Medicare GME reimbursement is designed only to support the training of medical, dental and podiatric residents. The Medicare program does, however, provide separate funding to support certain programs that train nursing and allied health residents, such as pharmacists and nurse midwives. By and large, most Medicare reimbursement for allied health education consists of cost-based reimbursement for "provider-operated" programs (though reimbursement also may be available under certain circumstances for on-campus clinical training costs of longstanding, non-provider-operated programs). Two key factors in determining whether Medicare will reimburse the direct costs of a "provider-operated" allied health residency program are (1) whether the program is operated by the hospital itself rather than by a non-hospital (usually academic) entity, and (2) whether the residency program previously has been supported by the community, rather than by the Medicare program.

First, for CMS to consider a provider to be the operator of an approved nursing and allied health education program eligible for Medicare reimbursement, the provider must:

  • directly incur the training costs;
  • have direct control of the program curriculum, including providing all of the courses relating to the theory and practice of the profession that are required for the program degree, diploma or certificate, except for basic academic courses, which may be furnished by an educational institution other than the provider;
  • control and be responsible for the administration of the program and its day-to-day operation, including collection of tuition and maintenance of payroll records of teaching staff and/or students, as may be applicable, maintaining control over all aspects of any contracted administrative functions;
  • employ the teaching staff; and
  • provide and control both clinical training and any required classroom instruction.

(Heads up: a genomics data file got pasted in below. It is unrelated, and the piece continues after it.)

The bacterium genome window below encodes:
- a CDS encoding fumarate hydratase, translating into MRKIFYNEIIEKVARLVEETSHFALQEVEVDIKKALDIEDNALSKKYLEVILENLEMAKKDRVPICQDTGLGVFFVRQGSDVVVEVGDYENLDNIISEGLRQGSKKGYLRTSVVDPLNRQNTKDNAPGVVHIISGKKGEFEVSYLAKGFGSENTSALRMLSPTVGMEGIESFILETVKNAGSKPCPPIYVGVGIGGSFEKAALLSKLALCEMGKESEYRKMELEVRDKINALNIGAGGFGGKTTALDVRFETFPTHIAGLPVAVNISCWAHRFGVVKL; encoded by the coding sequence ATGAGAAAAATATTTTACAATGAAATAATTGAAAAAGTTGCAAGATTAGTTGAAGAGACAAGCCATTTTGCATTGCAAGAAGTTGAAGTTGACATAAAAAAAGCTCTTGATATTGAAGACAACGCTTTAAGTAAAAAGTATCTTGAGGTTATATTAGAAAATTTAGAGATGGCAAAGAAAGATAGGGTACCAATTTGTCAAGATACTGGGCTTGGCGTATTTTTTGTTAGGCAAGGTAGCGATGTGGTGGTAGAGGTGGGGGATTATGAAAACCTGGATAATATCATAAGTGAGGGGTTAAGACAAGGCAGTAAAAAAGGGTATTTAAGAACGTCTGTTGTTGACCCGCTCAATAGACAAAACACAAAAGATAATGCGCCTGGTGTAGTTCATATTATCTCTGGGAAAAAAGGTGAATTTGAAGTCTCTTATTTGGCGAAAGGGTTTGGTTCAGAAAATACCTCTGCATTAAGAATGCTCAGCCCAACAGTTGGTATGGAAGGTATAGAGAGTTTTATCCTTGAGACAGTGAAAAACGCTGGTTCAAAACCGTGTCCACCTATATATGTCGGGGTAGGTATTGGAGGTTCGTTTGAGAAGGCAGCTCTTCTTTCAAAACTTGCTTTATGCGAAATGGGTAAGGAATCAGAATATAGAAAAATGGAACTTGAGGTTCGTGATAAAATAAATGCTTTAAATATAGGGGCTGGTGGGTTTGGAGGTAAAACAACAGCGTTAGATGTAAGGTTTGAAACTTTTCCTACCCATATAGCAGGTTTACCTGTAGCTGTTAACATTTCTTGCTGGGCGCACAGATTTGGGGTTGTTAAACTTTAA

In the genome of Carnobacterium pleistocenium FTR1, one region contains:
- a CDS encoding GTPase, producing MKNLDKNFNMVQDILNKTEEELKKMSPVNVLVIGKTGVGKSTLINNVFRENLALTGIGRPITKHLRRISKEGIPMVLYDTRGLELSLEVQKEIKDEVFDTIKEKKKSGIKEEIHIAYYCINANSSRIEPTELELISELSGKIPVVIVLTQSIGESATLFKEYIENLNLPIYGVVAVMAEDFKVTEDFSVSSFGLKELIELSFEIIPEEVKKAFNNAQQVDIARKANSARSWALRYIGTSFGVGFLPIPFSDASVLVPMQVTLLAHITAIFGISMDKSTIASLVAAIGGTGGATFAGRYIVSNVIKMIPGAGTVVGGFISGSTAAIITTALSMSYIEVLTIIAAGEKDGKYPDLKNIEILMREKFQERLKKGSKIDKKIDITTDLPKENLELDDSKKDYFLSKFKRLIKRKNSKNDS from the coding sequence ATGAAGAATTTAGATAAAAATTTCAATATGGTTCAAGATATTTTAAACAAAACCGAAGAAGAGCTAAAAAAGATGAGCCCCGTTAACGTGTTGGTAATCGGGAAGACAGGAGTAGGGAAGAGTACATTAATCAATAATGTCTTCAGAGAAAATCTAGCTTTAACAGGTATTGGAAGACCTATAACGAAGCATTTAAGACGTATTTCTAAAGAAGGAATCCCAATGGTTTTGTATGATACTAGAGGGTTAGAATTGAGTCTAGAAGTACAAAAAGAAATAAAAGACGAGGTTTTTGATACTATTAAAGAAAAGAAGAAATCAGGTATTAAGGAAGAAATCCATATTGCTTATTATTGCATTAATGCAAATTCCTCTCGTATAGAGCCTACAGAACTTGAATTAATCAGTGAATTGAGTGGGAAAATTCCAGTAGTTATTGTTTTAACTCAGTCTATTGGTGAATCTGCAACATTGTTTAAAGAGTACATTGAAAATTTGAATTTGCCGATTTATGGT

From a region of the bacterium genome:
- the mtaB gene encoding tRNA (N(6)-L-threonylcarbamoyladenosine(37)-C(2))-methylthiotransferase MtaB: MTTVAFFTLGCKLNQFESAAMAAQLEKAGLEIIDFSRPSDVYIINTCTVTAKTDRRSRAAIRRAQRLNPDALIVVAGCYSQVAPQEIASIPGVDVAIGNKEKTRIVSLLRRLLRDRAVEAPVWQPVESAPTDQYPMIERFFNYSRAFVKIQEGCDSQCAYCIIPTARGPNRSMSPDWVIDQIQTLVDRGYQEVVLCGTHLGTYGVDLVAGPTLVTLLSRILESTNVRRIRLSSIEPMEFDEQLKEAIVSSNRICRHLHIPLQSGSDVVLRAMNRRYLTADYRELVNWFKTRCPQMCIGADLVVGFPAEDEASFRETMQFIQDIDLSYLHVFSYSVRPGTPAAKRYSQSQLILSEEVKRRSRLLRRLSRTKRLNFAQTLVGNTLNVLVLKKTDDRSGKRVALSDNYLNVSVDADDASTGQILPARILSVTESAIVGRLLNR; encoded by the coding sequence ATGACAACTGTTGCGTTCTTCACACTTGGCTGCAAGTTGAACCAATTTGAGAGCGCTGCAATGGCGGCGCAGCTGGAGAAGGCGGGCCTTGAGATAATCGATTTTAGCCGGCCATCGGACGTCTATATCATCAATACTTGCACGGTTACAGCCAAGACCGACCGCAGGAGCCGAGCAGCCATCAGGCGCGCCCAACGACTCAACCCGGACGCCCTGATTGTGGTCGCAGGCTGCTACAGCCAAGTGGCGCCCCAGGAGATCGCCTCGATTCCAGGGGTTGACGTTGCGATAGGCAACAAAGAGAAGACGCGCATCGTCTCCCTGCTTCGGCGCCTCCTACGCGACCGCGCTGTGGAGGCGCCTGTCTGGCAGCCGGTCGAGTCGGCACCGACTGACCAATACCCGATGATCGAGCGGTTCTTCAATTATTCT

Second, even if a program meets these regulatory requirements to be considered a "provider-operated" program, the provider, to be eligible for Medicare funding, also must have incurred direct program costs since the program's inception. Under this "community support principle," the Medicare program will only share in the costs of training that have consistently been borne by the Medicare program. Thus, if an academic institution previously has supported the allied health program—such that CMS would take the position that the "community" has stepped in to incur the program costs—Medicare principles prohibit the provider from shifting (or "redistributing") those costs to the Medicare program.

If a hospital meets the regulatory requirements for a provider-operated program and has incurred the costs of the program from its inception, the hospital will be eligible for reimbursement of its reasonable costs for the program, prorated for the hospital's "Medicare share" (i.e., the proportion of inpatient days attributable to Medicare patients). Hospitals that treat Medicare Advantage populations may be eligible for additional Medicare Advantage-related funding for an allied health residency program that has received traditional Medicare funding for a two-year period.